He then recounts the case of one US course that was staging an international tournament. Hand-held cameras followed play into the trees to peer at a player trying to thrash his way out on to the fairway. But, in doing so, the viewing audience were also treated to the site of tree branches and debris strewn about that had not been cleared, and which showed the course off in a poor light.

"There is no part of the course that we can ever take our eyes off," says Jim soberly. "You like to think you can breathe easily, but all sorts of strange occurrences are possible that serve to put the spotlight on us."

He returns to the issue of hand-helds. "Use of a hand-held camera usually means one cameraman, and at least one sound engineer, jumping on and off a buggy." Ideally, the rough is the best place for buggies, he adds, but that's not always possible, he concedes, when the media are screaming to capture the best angles for coverage.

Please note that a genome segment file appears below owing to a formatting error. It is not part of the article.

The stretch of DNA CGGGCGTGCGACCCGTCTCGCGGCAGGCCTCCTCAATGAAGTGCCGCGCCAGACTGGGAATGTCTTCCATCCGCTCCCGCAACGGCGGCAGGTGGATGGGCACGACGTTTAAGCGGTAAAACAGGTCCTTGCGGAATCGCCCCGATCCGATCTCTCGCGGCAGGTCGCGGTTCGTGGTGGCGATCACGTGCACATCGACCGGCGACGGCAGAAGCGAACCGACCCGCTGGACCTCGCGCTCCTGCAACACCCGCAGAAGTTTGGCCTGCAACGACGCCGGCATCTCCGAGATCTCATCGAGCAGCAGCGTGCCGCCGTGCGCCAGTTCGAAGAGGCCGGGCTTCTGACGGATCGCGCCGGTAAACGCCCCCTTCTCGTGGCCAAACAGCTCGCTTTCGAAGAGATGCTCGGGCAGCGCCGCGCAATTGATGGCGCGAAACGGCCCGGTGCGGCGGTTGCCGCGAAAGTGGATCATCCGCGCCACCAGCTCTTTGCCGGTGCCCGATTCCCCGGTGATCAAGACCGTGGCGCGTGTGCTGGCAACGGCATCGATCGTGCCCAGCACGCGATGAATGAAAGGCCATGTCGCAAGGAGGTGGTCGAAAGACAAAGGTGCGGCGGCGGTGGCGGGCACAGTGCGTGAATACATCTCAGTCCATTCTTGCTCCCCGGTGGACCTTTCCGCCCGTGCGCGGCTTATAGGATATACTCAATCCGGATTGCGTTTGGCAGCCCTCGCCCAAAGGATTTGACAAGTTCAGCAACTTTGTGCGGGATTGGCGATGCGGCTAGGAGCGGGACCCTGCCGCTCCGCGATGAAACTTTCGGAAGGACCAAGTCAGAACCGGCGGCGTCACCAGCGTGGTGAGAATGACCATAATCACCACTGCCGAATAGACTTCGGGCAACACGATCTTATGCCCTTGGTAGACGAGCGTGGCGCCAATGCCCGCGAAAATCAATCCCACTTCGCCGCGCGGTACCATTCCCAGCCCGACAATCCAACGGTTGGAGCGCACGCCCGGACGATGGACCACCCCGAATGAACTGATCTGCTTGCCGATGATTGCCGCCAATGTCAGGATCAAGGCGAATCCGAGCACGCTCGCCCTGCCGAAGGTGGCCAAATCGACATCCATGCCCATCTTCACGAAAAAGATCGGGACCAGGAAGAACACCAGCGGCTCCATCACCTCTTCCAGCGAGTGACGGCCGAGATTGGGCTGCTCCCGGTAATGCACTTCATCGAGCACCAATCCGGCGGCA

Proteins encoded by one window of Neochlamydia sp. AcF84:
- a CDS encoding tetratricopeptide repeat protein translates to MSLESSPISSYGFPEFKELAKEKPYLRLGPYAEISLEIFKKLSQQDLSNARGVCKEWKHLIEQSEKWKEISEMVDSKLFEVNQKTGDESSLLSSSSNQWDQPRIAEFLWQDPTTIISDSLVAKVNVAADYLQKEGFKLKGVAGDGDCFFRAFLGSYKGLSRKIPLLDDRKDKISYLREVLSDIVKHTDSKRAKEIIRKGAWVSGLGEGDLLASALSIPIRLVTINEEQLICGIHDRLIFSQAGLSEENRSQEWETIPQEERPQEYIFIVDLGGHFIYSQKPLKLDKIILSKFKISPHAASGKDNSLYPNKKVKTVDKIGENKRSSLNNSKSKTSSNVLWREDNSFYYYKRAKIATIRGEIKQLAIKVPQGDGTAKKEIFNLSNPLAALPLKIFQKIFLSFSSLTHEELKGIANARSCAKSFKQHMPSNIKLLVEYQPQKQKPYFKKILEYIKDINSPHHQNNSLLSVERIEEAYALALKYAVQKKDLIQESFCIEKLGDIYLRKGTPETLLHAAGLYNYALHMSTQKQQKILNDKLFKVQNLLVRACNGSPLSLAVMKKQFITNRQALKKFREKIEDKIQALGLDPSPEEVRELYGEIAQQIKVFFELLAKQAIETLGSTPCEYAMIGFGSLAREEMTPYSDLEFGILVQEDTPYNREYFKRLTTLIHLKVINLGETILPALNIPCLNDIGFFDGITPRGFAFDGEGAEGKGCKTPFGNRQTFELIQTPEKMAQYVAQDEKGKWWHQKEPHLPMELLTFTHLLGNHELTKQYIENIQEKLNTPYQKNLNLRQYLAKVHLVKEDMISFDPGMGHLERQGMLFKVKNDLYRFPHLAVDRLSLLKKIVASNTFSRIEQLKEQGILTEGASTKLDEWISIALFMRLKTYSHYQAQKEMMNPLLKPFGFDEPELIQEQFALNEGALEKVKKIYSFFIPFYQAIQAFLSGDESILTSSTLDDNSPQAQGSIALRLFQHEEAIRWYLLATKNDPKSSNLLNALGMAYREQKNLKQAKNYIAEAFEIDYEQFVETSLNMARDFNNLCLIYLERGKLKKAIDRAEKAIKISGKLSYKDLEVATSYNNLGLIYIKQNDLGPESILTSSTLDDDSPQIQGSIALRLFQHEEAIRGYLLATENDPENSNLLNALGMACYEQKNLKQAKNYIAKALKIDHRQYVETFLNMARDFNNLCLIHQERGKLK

TVTimes4.jpgWork during events is conducted round the clock to ensure the media are happy. The sheer weight of numbers tramping around the media centre and other parts of the course mean some remedial work may be necessary, Jim explains. Putting down chip bark to minimise bogginess or laying it around diesel generators are typical, he says.

But he is quick to differentiate his Ryder Cup and Wales Open roles. "We are a partner in the former, and must always be acutely aware that the Ryder Cup does not belong to us. When the Wales Open is staged, in a way, we have carte blanche to promote the event how we want and to our best advantage."

Jim is "absolutely delighted" that Colin Montgomerie, captain of the All Stars team at Celtic Manor, has been named Ryder Cup captain. It seems appropriate too, not least because one of the Resort's three championship courses is named after him. In a sense, 'golf is coming home' in 2010 perhaps.

Speaking to Jim, candid as he is about the pitfalls of accommodating the media, you nevertheless are struck forcibly with the conviction that for him and his team, and all at Celtic Manor Resort, only the greatest show on earth will suffice when "the big circus" rolls into Newport.